Calcium: A Natural Bone Builder

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Calcium.  You’ve heard of it.  Good for bones and teeth.  But did you know that calcium is the 5th most abundant element in the Earth’s crust?  And in its elemental state, it’s actually a soft, gray, metallic metal?  Doesn’t really make you think of milk, huh?  Me either.  Metal or not, calcium is an essential nutrient that is vital for human health.

You might be aware that calcium is the main component of your bones, teeth and nails.  Actually, 99% of your body’s calcium is stored in those areas!  A ton of calcium.  And although quite important, I think the remaining 1% of calcium has an even more vital role.  It’s involved in the release of neurotransmitters and muscle contraction.  Calcium is one of the main players when it comes to heart contractions.  Without it, there’d be no beating heart!  No more “drink milk for strong bones.”  Drink milk for a beating heart! Calcium Tablets

Lucky for us, calcium is found in a large variety of foods (and tasty ones too).  But lately, there’s been a lot of noise around calcium.  Scientists have begun to question the current recommendations – are they too high?  And the whole dairy free movement is growing fast and key sources of calcium have seemingly been labeled “bad foods” overnight.  How much calcium are you supposed to have everyday?  And what are the best and healthiest sources?  Do you know?

Let’s start with the “how much” question:

  • Teenagers need the most – at 1,300 mg daily.  This is the time that their bones are growing and getting harder and stronger.  It’s the time when your peak bone mass is reached.  After ages 18-20 years old about 90% of your bone mass has been developed.  You have until around age 30 until you’ve reached maximum strength and density.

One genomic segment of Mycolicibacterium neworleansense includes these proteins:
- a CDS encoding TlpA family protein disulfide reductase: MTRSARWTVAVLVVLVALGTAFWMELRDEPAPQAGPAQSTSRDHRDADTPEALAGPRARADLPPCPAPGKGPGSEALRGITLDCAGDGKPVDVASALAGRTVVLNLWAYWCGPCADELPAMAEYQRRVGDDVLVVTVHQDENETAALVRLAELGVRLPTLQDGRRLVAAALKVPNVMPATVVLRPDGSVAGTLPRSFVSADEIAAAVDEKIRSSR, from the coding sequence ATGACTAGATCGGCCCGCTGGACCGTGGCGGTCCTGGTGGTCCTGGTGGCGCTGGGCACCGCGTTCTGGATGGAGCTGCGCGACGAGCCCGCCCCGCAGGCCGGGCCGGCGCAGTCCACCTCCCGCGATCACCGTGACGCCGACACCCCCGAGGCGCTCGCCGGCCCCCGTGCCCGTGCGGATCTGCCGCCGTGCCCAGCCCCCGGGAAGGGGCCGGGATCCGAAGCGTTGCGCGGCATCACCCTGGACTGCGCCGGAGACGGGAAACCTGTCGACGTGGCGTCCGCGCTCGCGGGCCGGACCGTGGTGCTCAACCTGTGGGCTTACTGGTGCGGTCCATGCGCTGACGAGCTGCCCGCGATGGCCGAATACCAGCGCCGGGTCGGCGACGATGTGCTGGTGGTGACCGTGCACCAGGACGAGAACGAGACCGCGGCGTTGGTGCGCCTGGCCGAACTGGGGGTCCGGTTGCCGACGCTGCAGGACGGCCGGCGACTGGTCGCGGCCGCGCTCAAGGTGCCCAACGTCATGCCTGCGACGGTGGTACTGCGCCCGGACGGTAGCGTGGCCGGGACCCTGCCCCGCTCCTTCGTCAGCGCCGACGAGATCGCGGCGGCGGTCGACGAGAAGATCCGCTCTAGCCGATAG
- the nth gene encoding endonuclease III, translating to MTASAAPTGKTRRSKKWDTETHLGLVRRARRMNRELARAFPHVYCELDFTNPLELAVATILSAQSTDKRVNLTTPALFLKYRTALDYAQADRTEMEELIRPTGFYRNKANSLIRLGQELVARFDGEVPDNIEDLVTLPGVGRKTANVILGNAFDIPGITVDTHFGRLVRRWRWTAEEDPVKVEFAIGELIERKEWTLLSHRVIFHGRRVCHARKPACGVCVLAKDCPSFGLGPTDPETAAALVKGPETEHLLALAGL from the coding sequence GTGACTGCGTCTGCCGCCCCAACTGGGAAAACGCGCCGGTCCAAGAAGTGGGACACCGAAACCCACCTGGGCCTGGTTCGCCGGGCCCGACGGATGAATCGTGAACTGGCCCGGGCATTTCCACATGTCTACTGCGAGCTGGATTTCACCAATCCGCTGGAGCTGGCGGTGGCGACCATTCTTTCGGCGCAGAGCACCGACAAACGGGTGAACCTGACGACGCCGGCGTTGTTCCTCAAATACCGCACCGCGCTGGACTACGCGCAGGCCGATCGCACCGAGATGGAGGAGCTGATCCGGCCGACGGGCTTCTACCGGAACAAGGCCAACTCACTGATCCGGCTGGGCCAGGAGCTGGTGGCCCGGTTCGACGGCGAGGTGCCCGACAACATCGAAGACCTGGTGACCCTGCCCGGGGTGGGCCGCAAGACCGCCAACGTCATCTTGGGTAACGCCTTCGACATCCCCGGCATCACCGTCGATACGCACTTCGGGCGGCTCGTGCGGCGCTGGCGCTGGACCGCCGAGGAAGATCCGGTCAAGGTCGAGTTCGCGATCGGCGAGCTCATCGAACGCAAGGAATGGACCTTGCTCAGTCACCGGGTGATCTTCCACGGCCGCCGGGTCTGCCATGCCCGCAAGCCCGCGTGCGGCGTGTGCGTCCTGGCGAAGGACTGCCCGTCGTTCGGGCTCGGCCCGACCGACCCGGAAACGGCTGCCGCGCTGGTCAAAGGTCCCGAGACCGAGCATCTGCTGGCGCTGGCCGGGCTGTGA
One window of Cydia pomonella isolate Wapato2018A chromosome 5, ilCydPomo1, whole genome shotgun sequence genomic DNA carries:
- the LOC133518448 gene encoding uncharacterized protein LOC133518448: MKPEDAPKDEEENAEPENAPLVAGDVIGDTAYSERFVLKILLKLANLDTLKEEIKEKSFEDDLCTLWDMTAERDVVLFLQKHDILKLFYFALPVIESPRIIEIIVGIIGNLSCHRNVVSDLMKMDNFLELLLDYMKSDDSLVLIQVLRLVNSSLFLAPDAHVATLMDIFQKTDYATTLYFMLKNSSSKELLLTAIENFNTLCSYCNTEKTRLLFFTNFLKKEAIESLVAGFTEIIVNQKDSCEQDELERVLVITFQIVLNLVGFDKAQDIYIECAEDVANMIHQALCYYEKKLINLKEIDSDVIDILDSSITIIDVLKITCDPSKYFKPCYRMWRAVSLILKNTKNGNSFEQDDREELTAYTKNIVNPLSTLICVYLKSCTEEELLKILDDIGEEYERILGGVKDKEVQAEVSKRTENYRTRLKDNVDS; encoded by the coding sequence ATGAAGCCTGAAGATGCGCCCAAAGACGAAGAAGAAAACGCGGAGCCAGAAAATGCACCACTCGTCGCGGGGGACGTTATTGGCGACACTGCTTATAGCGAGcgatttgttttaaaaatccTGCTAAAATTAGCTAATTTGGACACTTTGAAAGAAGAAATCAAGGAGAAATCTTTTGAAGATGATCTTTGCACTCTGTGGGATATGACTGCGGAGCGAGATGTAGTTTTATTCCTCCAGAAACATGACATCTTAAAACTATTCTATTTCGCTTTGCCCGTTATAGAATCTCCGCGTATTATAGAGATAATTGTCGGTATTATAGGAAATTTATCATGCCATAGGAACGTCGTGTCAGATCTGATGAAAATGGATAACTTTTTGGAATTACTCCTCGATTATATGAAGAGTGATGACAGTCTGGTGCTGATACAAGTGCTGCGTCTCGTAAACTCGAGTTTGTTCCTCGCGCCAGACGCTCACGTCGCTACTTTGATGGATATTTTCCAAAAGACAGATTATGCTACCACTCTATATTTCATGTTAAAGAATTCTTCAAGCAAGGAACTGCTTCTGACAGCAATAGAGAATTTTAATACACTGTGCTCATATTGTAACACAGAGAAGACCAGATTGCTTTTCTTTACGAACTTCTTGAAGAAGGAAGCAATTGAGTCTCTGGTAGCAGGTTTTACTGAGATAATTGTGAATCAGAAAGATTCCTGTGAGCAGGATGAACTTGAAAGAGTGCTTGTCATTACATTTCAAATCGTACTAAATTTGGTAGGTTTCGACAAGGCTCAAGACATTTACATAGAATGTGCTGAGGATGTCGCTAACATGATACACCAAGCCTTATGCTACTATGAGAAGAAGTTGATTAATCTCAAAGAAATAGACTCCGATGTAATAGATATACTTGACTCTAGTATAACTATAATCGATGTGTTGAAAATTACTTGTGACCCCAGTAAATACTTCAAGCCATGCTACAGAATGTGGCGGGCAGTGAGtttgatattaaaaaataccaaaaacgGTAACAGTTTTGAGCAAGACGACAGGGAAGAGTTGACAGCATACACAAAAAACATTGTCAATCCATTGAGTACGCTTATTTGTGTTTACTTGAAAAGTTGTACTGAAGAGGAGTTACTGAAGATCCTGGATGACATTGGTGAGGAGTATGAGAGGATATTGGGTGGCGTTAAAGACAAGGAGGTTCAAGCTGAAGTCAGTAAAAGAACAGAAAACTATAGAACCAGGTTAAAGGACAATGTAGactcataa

• Ages 19-50 need around 1,000 mg daily.  This is a maintenance amount.  But any less and your body will start breaking down your bones to get the calcium it needs for other functions.
  • 51-70 years old and on requires a little bit more – about 1,200 mg daily.  This high recommendation is geared more specifically towards women.  After menopause, women go through a rapid bone loss, which does slow, but if left unchecked can lead to osteoporosis.

Now on to the best sources of calcium:

  • Dairy foods – I think, the number one best source of calcium – milk, cheese, yogurt (ice cream?!).  One serving of dairy foods is can range from about 200-400 mg.
  • Fortified beverages – like soy and almond milk.  And even some juices, like OJ, are now fortified with a good amount of calcium.
  • Dark greens – kale and broccoli have calcium too!
  • Nuts and legumes – almonds, soy beans, hazelnuts, sesame seeds and pistachios are also decent sources of calcium.
  • Canned sardines or salmon with bones

Now that you know how much you need and where you can get it, you should think about how much you’re currently getting in your diet.  Is it enough?  If not, consider taking a supplement.  But note – your body can only absorb about 500 mg of calcium at one time.  So be sure to space out your supplements AND your dairy rich foods evenly throughout the day.  That way, you maximize your calcium absorption and are sure that you’re meeting your daily needs.


  1. Jibran Qazi

    October 12, 2013 at 2:16 pm

    Hi Maria,

    Nice write up on Caiicum here. I would also like to add the importance of Magnesium and Vitamin D (In particular Vitamin D3) for maximum absorption of calcium in our bodies. I think plant based calcium sources are the best (Glad you mentioned Kale) and I hope more and more people re-think their diets. A little positive change in it can go a long way. Thanks for raising awareness in this field, we all need it. However, I’m not eating sardines ever! 🙂 Cheers!

    • mewinebrenner

      October 15, 2013 at 1:06 pm

      You’re right. Vitamin D and Magnesium are very important for calcium absorption and bone maintenance!

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